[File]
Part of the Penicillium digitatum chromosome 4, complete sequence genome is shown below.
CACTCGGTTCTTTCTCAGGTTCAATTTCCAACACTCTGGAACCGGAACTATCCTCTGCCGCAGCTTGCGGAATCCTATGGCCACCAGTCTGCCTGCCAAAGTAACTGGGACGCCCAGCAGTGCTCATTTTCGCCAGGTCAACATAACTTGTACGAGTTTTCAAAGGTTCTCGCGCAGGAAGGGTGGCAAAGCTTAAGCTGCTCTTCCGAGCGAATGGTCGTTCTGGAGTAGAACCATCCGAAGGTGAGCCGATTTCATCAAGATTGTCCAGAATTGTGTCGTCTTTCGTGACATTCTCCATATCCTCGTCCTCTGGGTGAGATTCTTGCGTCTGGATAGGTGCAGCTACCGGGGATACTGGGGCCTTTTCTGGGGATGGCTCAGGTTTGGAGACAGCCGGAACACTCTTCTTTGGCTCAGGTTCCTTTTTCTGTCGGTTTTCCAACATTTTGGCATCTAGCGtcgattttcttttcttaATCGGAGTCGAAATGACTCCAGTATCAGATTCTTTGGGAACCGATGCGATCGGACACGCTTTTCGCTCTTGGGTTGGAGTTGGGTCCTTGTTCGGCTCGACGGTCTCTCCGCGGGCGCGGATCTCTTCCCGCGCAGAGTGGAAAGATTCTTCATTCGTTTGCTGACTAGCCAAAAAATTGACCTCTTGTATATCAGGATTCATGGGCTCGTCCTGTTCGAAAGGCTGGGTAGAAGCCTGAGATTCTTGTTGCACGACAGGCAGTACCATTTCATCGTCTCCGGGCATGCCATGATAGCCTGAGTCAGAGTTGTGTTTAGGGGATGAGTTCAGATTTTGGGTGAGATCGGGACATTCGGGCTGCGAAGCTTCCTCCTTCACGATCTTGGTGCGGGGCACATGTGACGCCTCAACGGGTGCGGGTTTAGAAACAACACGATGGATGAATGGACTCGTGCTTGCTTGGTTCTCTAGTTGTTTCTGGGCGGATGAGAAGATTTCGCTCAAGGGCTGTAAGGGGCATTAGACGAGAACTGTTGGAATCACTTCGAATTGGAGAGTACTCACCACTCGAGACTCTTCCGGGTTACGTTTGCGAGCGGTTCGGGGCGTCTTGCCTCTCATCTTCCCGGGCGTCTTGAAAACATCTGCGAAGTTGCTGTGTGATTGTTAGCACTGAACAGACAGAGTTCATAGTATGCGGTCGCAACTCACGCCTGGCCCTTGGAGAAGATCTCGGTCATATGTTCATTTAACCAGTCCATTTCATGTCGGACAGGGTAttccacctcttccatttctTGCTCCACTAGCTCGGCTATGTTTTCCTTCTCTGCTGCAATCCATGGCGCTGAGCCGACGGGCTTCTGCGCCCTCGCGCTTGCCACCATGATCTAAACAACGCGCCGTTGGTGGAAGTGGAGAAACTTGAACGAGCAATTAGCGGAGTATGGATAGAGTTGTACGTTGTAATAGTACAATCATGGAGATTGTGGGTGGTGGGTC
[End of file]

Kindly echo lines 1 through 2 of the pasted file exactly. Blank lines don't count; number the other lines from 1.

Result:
Part of the Penicillium digitatum chromosome 4, complete sequence genome is shown below.
CACTCGGTTCTTTCTCAGGTTCAATTTCCAACACTCTGGAACCGGAACTATCCTCTGCCGCAGCTTGCGGAATCCTATGGCCACCAGTCTGCCTGCCAAAGTAACTGGGACGCCCAGCAGTGCTCATTTTCGCCAGGTCAACATAACTTGTACGAGTTTTCAAAGGTTCTCGCGCAGGAAGGGTGGCAAAGCTTAAGCTGCTCTTCCGAGCGAATGGTCGTTCTGGAGTAGAACCATCCGAAGGTGAGCCGATTTCATCAAGATTGTCCAGAATTGTGTCGTCTTTCGTGACATTCTCCATATCCTCGTCCTCTGGGTGAGATTCTTGCGTCTGGATAGGTGCAGCTACCGGGGATACTGGGGCCTTTTCTGGGGATGGCTCAGGTTTGGAGACAGCCGGAACACTCTTCTTTGGCTCAGGTTCCTTTTTCTGTCGGTTTTCCAACATTTTGGCATCTAGCGtcgattttcttttcttaATCGGAGTCGAAATGACTCCAGTATCAGATTCTTTGGGAACCGATGCGATCGGACACGCTTTTCGCTCTTGGGTTGGAGTTGGGTCCTTGTTCGGCTCGACGGTCTCTCCGCGGGCGCGGATCTCTTCCCGCGCAGAGTGGAAAGATTCTTCATTCGTTTGCTGACTAGCCAAAAAATTGACCTCTTGTATATCAGGATTCATGGGCTCGTCCTGTTCGAAAGGCTGGGTAGAAGCCTGAGATTCTTGTTGCACGACAGGCAGTACCATTTCATCGTCTCCGGGCATGCCATGATAGCCTGAGTCAGAGTTGTGTTTAGGGGATGAGTTCAGATTTTGGGTGAGATCGGGACATTCGGGCTGCGAAGCTTCCTCCTTCACGATCTTGGTGCGGGGCACATGTGACGCCTCAACGGGTGCGGGTTTAGAAACAACACGATGGATGAATGGACTCGTGCTTGCTTGGTTCTCTAGTTGTTTCTGGGCGGATGAGAAGATTTCGCTCAAGGGCTGTAAGGGGCATTAGACGAGAACTGTTGGAATCACTTCGAATTGGAGAGTACTCACCACTCGAGACTCTTCCGGGTTACGTTTGCGAGCGGTTCGGGGCGTCTTGCCTCTCATCTTCCCGGGCGTCTTGAAAACATCTGCGAAGTTGCTGTGTGATTGTTAGCACTGAACAGACAGAGTTCATAGTATGCGGTCGCAACTCACGCCTGGCCCTTGGAGAAGATCTCGGTCATATGTTCATTTAACCAGTCCATTTCATGTCGGACAGGGTAttccacctcttccatttctTGCTCCACTAGCTCGGCTATGTTTTCCTTCTCTGCTGCAATCCATGGCGCTGAGCCGACGGGCTTCTGCGCCCTCGCGCTTGCCACCATGATCTAAACAACGCGCCGTTGGTGGAAGTGGAGAAACTTGAACGAGCAATTAGCGGAGTATGGATAGAGTTGTACGTTGTAATAGTACAATCATGGAGATTGTGGGTGGTGGGTC